It's only two games, but this still wasn't the start the Blue Jays were hoping for after a blockbuster offseason left them as the popular pick to win the American League East.
Toronto, still in search of its first win, will look to avoid a season-opening sweep at the hands of the Indians when it sends one of those key offseason acquisitions, Mark Buehrle, to the mound in Thursday's 7:07 p.m. ET series finale at Rogers Centre.
Though the division won't be won or lost in April -- and certainly not in the opening week -- the importance of a strong start isn't lost on Jays manager John Gibbons.
"I think [a fast start] relaxes everybody, our fans would probably like that. It would make them happy too," Gibbons said. "It doesn't always work that way. Let's face it, the buildup we've had here, that can make it tough to play too, there's no question. It's easy to play when nothing's on the line or not much is expected. When a lot's expected of you in this game of baseball -- it's a skill game -- the harder you try, the worse the game gets. It's not like some of the other sports."
As for the Indians, they made their fair share of noise this offseason and they, too, will send a newcomer to the mound on Thursday in Brett Myers. Myers, who pitched entirely out of the bullpen for the Astros and White Sox last year, after spending the majority of his 11-year career as a starter, returns to the rotation in Cleveland.
Along with Myers, the Indians also bolstered their offense, adding Michael Bourn, Nick Swisher, Drew Stubbs and Mark Reynolds. The new additions are already making their mark in Cleveland, with Stubbs driving in what turned out to be the game-winning run in Tuesday's opener and Reynolds delivering the decisive home run in Wednesday's extra-innings victory.
"We've got a pretty interesting team," Bourn said. "We've got a lot of talent. We've even got pitching depth that goes past our pitching up here. We're looking forward to it, man. Everybody in here is excited."
With 160 games left, the Blue Jays are far from entering panic mode after just two losses. However, it must be kept in mind that -- after a similar offseason splash a year ago -- the Angels never recovered from their sluggish 6-14 start en route to missing the postseason.
Though he doesn't feel his team is anywhere near that level yet, Gibbons admitted it's inevitable that players will eventually start pressing if the club doesn't start winning.
"Oh, yeah, everybody does that, I don't care how long you've been around, how successful you've been," Gibbons said. "That's just the reaction, because everybody wants to perform. And then the focus swings on you, everybody's going, 'What's going on?' You can't run from it."
Indians: Kazmir to miss Saturday start
Though the Indians are tabbing it simply as a precautionary move, Scott Kazmir will not start Saturday's game after injuring his right side while playing catch during Monday's workout in Toronto.
Kazmir, who won the Tribe's final rotation spot as a non-roster invitee this spring, has not pitched a full season in the Majors since 2010 due to mechanical issues that led to struggles on the mound. The Indians are sending Kazmir back to Cleveland to undergo an MRI exam to determine the extent of his injury. As of now, the plan to have him rejoin the team on Friday for its road series in Tampa Bay.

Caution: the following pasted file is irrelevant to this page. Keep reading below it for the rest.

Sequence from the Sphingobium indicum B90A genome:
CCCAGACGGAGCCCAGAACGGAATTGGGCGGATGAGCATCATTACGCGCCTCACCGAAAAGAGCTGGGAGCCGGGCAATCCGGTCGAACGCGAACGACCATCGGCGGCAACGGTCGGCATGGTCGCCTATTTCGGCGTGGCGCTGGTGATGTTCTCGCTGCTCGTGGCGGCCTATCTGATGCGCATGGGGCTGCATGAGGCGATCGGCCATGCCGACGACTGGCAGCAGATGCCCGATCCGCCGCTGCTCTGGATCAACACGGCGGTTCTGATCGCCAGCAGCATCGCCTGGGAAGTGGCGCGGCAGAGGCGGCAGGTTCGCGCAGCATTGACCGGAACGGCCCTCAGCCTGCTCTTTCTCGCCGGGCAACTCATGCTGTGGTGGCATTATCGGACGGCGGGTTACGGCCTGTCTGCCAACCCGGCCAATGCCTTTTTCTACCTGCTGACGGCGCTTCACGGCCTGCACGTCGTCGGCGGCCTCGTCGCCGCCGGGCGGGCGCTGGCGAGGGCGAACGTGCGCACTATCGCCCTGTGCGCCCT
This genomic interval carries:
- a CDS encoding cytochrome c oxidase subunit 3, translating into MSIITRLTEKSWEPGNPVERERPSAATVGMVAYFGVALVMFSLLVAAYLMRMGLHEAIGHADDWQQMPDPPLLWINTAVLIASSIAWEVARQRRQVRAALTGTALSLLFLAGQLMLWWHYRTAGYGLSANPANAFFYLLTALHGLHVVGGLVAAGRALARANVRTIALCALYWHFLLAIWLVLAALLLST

"We're going to kind of go the cautious course," Indians manager Terry Francona said.
Cleveland plans to announce a replacement starter on Thursday for Kazmir, who threw a 30-pitch bullpen session Wednesday without any issues.
"He did fine. He did well. He probably could've pitched [Saturday]," Francona said. "The kid has worked hard. He made the club. It just didn't seem to make sense to any of us to [have him pitch Saturday]. We were really encouraged by the way he threw. We just didn't think it made sense."
Blue Jays: Gibbons hoping Buehrle's quick pace rubs off
Every season seems to bring with it certain guarantees when it comes to Buehrle. The veteran southpaw routinely turns in double-digit wins, 30-plus starts, 200-plus innings and his fair share of quick games on the mound.
While Gibbons would gladly take all of those attributes for each of his starters, he's at least hoping Buehrle's fast pace will spread to others within the Jays' rotation.
"A lot of times when guys run into trouble is when they take too long," Gibbons said. "So you tell them to speed it up a little bit, and generally they get better results."
Considering Buehrle's fast pace has contributed to his 12 straight seasons of double-digit victories, 30-plus starts and at least 200 innings pitched, Gibbons is confident the veteran's presence will pay dividends for the entire rotation.
"It just shows you, quick pace, you get the ball and throw it, good things happen," Gibbons said. "The big thing, it helps the guys behind you, your defenders back there. Keeps them on their toes. Nothing worse than you get a guy in there and takes forever to throw the ball. You look around at your position players, they're daydreaming themselves. When the ball's hit, sometimes they're caught off guard.
"Everybody can pick it up a little bit and generally it helps them."
• The Indians are seeking their first season-opening sweep since 1998, when they started the year on a six-game winning streak en route to winning the AL Central with an 89-73 record.
• Jose Bautista is 3-for-7 in his career against Myers with one homer and four RBIs.
• Nick Swisher is 10-for-25 [.400] with seven walks in his career against Buehrle. His .531 on-base percentage is tied for the best among all players with more than 30 plate appearances against the southpaw.